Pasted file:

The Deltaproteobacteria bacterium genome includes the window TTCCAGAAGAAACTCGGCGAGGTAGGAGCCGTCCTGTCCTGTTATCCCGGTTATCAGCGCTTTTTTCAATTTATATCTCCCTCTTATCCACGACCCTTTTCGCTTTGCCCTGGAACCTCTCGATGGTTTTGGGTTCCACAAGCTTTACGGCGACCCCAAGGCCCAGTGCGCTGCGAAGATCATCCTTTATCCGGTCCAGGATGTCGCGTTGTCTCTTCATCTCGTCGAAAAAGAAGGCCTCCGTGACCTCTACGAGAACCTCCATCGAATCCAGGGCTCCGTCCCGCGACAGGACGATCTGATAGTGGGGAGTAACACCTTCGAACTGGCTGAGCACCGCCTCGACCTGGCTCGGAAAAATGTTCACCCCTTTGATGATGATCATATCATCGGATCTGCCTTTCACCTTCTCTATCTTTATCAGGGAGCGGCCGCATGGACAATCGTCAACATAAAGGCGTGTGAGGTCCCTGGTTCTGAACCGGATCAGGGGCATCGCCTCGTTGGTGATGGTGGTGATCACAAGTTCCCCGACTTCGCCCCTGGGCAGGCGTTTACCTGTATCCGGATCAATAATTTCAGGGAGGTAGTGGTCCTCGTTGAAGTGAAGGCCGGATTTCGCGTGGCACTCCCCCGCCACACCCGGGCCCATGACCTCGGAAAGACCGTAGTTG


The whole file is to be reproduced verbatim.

The Deltaproteobacteria bacterium genome includes the window TTCCAGAAGAAACTCGGCGAGGTAGGAGCCGTCCTGTCCTGTTATCCCGGTTATCAGCGCTTTTTTCAATTTATATCTCCCTCTTATCCACGACCCTTTTCGCTTTGCCCTGGAACCTCTCGATGGTTTTGGGTTCCACAAGCTTTACGGCGACCCCAAGGCCCAGTGCGCTGCGAAGATCATCCTTTATCCGGTCCAGGATGTCGCGTTGTCTCTTCATCTCGTCGAAAAAGAAGGCCTCCGTGACCTCTACGAGAACCTCCATCGAATCCAGGGCTCCGTCCCGCGACAGGACGATCTGATAGTGGGGAGTAACACCTTCGAACTGGCTGAGCACCGCCTCGACCTGGCTCGGAAAAATGTTCACCCCTTTGATGATGATCATATCATCGGATCTGCCTTTCACCTTCTCTATCTTTATCAGGGAGCGGCCGCATGGACAATCGTCAACATAAAGGCGTGTGAGGTCCCTGGTTCTGAACCGGATCAGGGGCATCGCCTCGTTGGTGATGGTGGTGATCACAAGTTCCCCGACTTCGCCCCTGGGCAGGCGTTTACCTGTATCCGGATCAATAATTTCAGGGAGGTAGTGGTCCTCGTTGAAGTGAAGGCCGGATTTCGCGTGGCACTCCCCCGCCACACCCGGGCCCATGACCTCGGAAAGACCGTAGTTG